The Supreme Court said on Friday it cannot stop the government from bringing a legislation in Parliament on crypto currencies and dismissed a plea challenging constitution of an inter-ministerial committee to make recommendations to the Centre on virtual currencies.
Crypto currencies are digital or virtual currencies in which encryption techniques are used to regulate generation of their units and verify the transfer of funds while operating independently of a central bank.
A bench of Justices DY Chandrachud and Hima Kohli termed the PIL filed by a private firm “misconceived” and dismissed it.
“There is no actionable cause for a petition under Article 32 of the Constitution. The Court cannot interdict the Government from bringing a legislative proposal before Parliament,” the bench said.
At the outset, the court said, “What kind of plea is this? Government has made an inter-ministerial committee (IMC), so you filed a petition under Article 32 of the Constitution? You want to challenge the proposed law. You’re going by RTI response.”
Advocate Prabhat Kumar, appearing for the firm, said the finance minister had announced in the budget speech that crypto currencies are not legal tender nor are they safe and now the government is saying they will make a law.
The bench noted it was a constitutional issue and the Reserve Bank of India (RBI) circular only advises and is not binding on the government.
It noted in the order that invoking the jurisdiction of the Supreme Court under Article 32 of the Constitution, the petitioner seeks to challenge a communication dated September 2, 2021 of the Government of India in the Ministry of Finance, Department of Economic Affairs.
“The communication is in response to a query under the Right to Information Act of 2005, submitted by an advocate in Hyderabad. The letter refers to a statement in the Budget Speech of 2018-19 and to the constitution of a high level inter-Ministerial Committee.
“The letter finally states that the Government would take a decision on the recommendation of the IMC and a legislative proposal, if any, would be introduced in Parliament following the process,” the bench said.
It said, besides being a response to a query under the 2005 RTI Act, the letter merely indicates what has happened in the past and adverts to the fact that the government may introduce a legislative proposal.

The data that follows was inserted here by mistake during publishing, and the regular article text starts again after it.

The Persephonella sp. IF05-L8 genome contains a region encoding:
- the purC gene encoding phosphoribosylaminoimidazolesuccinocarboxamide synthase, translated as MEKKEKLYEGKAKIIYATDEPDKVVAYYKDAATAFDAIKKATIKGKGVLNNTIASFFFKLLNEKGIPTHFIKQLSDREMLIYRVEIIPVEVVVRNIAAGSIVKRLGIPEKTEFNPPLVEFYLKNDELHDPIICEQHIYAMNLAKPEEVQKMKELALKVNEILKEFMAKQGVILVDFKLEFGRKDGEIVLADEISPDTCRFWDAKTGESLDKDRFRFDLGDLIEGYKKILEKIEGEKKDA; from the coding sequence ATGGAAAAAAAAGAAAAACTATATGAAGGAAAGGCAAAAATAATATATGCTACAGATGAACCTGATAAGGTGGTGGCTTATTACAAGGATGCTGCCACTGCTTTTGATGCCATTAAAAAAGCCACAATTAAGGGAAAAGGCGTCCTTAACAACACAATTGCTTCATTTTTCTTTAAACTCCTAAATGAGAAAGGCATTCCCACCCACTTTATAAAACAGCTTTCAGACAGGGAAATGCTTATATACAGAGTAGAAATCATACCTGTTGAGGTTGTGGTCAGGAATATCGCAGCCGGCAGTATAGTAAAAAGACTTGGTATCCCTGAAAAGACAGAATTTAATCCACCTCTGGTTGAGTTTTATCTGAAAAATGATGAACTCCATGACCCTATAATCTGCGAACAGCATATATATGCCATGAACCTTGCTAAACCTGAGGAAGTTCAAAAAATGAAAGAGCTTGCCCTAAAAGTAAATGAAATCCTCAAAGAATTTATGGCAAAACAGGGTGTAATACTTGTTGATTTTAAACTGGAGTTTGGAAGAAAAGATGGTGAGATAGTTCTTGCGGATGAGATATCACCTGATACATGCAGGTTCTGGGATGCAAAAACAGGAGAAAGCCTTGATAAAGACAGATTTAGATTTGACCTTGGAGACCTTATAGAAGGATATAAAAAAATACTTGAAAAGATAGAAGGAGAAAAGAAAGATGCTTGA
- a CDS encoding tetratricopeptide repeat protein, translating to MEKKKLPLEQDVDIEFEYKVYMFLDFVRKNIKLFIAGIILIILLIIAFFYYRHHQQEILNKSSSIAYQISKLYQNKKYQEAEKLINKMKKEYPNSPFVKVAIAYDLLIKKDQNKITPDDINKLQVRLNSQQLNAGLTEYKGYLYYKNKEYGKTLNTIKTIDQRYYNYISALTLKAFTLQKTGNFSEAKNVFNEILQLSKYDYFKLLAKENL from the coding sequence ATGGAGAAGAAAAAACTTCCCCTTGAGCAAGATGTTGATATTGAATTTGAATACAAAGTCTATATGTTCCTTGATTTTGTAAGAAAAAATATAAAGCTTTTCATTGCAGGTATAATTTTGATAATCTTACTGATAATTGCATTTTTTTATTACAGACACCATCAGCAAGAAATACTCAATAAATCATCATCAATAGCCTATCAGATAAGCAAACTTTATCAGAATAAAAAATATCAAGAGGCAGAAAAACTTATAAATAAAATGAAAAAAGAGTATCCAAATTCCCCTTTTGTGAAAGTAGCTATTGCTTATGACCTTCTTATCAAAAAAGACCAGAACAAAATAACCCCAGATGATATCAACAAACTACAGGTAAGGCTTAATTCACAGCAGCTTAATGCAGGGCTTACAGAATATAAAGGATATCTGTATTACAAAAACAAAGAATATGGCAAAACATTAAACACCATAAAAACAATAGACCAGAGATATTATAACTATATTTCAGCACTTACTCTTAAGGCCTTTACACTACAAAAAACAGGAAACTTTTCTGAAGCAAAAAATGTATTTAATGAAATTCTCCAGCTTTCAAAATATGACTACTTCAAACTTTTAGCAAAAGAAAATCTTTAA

The bench noted that counsel for the petitioner also relied on a communication dated May 31, 2021 of the Reserve Bank of India which, in fact, informs all entities, including commercial and cooperative banks, to whom it is addressed, that the earlier circular of the RBI dated April 6, 2018 was set aside in the judgment of this court dated March 4, 2020 and it is no longer valid.
Banks have, however, been requested to continue carrying out due diligence procedures, the court said, while referring to the RBI’s latest circular on the issue.
It noted that besides seeking to challenge the letter dated September 2, 2021, which was in response to an RTI query, the petitioner has sought direction to implement the judgment of this court dated March 4, 2020 and for the issuance of a fresh circular in accordance with that judgment.
“No such relief is required to be granted. Hence, the petition is misconceived and is accordingly dismissed,” the bench said.
On March 4, 2020 the top court had allowed banks and financial institutions to provide services related to crypto currencies by setting aside the RBI circular of 2018, which had prohibited them.
It had said the Reserve Bank of India (RBI) circular is liable to be set aside on the ground of “proportionality”.
The court’s verdict had come on a plea of ‘Internet and Mobile Association of India (IMAI)’ which had argued that the RBI had banned crypto currencies on “moral grounds” as no prior studies were conducted to analyse their effect on the economy.
It had contended that the RBI barred all the entities regulated by it from providing services to any individual or business dealing in virtual currencies.